A caveat here: many 401(k) plans invest in “target date” funds, which combine multiple mutual funds. Right now, grades for these funds aren’t available on the Fossil Free Funds website, though they will be in the next few months. In the meantime, you can look at your most recent prospectus (the document that explains what’s in the fund) to figure out the top investments, and then search for those funds’ ratings one by one.

Be careful not to just take a fund’s name at its word if you really want to make sure your portfolio is polluter-free. Many retirement funds engage in so-called “greenwashing,” using environmental branding to cover for the same old polluting investment decisions. For instance, there are eight “clean energy” branded funds that received an F grade from Fossil Free Funds. There’s no universal standard for what Wall Street can call green or sustainable. “We’ve tried to get the SEC to standardize language. There are no rules,” Behar said.

They’re Probably Not Great

It’s doubtful your 401(k) portfolio is totally clean. In a 2016 analysis, As You Sow found that only one in 100 of the largest companies in the U.S. had a 401(k) plan that was completely free of oil, coal, or gas.

“All of Amazon’s 401(k)s are invested in fossil fuels,” Behar said. “But for Amazon to add a few fossil fuel free funds should only take a couple of weeks. They should do it because they’ll get a victory lap. They’ll make their employees happy.”

Most corporate retirement account managers have yet to switch to green assets, according to Behar, because they’re fearful of getting into so-called “ESG” investments (environmental, social, and governance). Those are funds that take into consideration more than just the next quarterly earnings report, like impacts on nature and society. Since 401(k) plans have a legal fiduciary responsibility to seek the highest return, the plan administrators may believe that employees will sue if the plan appears to sacrifice profit for sustainability.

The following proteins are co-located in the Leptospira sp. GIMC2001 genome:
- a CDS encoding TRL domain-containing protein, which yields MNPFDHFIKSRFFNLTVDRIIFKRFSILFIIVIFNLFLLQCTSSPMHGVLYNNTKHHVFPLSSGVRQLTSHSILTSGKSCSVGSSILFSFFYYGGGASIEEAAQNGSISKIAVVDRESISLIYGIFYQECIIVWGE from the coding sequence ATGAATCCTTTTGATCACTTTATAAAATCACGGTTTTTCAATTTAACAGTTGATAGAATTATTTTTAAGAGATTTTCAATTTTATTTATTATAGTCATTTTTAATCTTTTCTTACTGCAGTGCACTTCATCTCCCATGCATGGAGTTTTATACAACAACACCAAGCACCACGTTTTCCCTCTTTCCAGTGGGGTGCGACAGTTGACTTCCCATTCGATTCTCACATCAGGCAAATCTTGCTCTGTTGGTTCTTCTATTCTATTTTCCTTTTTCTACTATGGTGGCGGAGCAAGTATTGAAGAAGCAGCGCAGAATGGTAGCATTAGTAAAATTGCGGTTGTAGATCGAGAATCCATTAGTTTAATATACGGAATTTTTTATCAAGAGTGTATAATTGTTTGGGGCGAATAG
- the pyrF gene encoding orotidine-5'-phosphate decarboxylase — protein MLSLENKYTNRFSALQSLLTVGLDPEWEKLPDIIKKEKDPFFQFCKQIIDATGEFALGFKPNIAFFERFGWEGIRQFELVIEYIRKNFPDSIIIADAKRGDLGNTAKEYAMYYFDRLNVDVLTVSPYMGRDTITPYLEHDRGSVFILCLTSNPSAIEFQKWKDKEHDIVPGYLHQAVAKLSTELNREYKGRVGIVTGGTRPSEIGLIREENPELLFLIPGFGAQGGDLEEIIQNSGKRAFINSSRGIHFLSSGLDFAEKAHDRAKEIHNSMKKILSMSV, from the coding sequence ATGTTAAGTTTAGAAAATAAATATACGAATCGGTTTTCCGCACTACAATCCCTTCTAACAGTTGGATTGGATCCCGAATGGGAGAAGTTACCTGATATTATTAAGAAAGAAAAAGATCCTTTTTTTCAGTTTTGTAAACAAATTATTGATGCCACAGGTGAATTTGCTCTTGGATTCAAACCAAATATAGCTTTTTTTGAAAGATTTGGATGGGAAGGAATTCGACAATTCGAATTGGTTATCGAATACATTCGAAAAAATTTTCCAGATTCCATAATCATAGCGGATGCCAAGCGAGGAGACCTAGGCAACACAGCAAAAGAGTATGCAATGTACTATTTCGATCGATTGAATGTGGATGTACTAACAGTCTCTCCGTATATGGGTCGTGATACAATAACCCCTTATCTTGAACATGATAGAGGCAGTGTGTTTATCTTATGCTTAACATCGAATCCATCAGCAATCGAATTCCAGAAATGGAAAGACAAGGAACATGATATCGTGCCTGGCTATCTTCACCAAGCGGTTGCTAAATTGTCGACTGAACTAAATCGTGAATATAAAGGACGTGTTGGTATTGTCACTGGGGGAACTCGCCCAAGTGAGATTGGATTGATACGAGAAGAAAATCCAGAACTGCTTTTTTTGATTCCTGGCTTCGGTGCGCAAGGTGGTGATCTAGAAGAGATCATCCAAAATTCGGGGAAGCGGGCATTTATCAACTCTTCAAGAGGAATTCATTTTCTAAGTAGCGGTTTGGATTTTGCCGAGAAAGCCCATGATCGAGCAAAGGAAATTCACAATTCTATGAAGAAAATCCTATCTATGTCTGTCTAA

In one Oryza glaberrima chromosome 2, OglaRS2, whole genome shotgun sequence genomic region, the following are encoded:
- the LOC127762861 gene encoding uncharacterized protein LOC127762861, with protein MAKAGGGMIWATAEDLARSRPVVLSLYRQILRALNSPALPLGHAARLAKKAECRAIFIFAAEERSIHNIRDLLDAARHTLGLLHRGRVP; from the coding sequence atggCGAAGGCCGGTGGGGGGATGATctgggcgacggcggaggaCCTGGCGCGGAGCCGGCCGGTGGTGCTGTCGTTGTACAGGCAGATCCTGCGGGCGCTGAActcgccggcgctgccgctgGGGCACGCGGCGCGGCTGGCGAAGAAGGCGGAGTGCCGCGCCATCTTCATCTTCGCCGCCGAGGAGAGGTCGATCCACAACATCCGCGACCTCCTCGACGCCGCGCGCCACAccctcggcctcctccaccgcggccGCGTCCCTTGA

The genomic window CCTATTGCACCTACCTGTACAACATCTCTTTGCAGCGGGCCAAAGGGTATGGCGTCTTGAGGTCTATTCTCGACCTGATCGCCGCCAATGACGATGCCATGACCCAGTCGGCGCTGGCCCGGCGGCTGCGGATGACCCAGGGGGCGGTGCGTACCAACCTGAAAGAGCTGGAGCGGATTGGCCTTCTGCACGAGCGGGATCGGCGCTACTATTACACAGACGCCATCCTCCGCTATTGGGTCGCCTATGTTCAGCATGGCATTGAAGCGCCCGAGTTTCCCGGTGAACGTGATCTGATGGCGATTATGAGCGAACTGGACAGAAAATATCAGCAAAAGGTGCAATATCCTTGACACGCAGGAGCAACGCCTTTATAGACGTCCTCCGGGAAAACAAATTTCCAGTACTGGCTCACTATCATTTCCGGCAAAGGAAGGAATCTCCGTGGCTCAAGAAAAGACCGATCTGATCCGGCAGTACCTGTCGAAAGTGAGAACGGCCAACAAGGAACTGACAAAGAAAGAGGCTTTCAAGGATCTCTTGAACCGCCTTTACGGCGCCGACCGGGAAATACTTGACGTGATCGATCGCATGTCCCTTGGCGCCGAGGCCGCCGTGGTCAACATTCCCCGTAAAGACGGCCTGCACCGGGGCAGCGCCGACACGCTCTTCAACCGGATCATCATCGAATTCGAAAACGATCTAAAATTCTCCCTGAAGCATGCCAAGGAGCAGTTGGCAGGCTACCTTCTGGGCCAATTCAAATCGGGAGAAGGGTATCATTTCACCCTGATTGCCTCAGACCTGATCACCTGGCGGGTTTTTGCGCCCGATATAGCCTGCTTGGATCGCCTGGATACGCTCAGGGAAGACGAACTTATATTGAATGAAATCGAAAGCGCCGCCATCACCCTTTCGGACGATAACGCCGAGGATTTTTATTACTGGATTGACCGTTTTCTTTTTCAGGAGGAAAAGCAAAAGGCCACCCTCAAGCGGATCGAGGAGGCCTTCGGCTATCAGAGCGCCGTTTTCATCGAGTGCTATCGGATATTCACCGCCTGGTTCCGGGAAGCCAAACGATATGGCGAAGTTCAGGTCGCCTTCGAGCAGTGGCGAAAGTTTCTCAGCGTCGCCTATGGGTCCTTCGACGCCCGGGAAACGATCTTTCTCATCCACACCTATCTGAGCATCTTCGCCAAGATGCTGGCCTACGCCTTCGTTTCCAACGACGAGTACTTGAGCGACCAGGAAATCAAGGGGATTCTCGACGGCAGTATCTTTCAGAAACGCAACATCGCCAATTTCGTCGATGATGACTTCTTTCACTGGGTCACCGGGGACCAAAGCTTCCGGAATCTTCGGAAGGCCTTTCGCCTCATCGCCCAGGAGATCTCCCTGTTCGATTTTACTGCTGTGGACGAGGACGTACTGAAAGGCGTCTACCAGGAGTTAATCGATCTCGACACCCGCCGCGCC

There are only about 18 companies with truly green employee retirement plans, most of which are small or midsize, according Herman.

But that inertia may be giving way. The amount of money invested in the U.S. with “sustainable” strategies intended to mitigate environmental and social damage soared from $12 trillion to $17 trillion between 2018 and 2020, according to the Forum for Sustainable and Responsible Investment, an ESG investing advocacy group. Now, one out of three dollars invested in America under professional management has a sustainable mandate.


Take a look at your company’s other retirement plan funds, and search for their sustainability rating on the Fossil Free Funds website. If you find any that get a good grade, the next step is easy: go into your retirement fund’s management website and look for the tools to change both elections for future contributions, and balances for existing contributions. Reallocate your money from dirty funds to clean funds, making sure the total equals 100 percent.

There’s usually more to it than that though. More info about how to move your money into green investments here.

Divesting Your Non-Retirement Investments

Investments outside of employer-sponsored 401(k)s are a lot easier to manage.  Evaluate the sustainability of the investments you have, and sell any that aren’t meeting green standards. Move that money to green investments instead.

Source: Want a Future Worth Saving For? Here’s How to Divest Your 401(k) From Fossil Fuels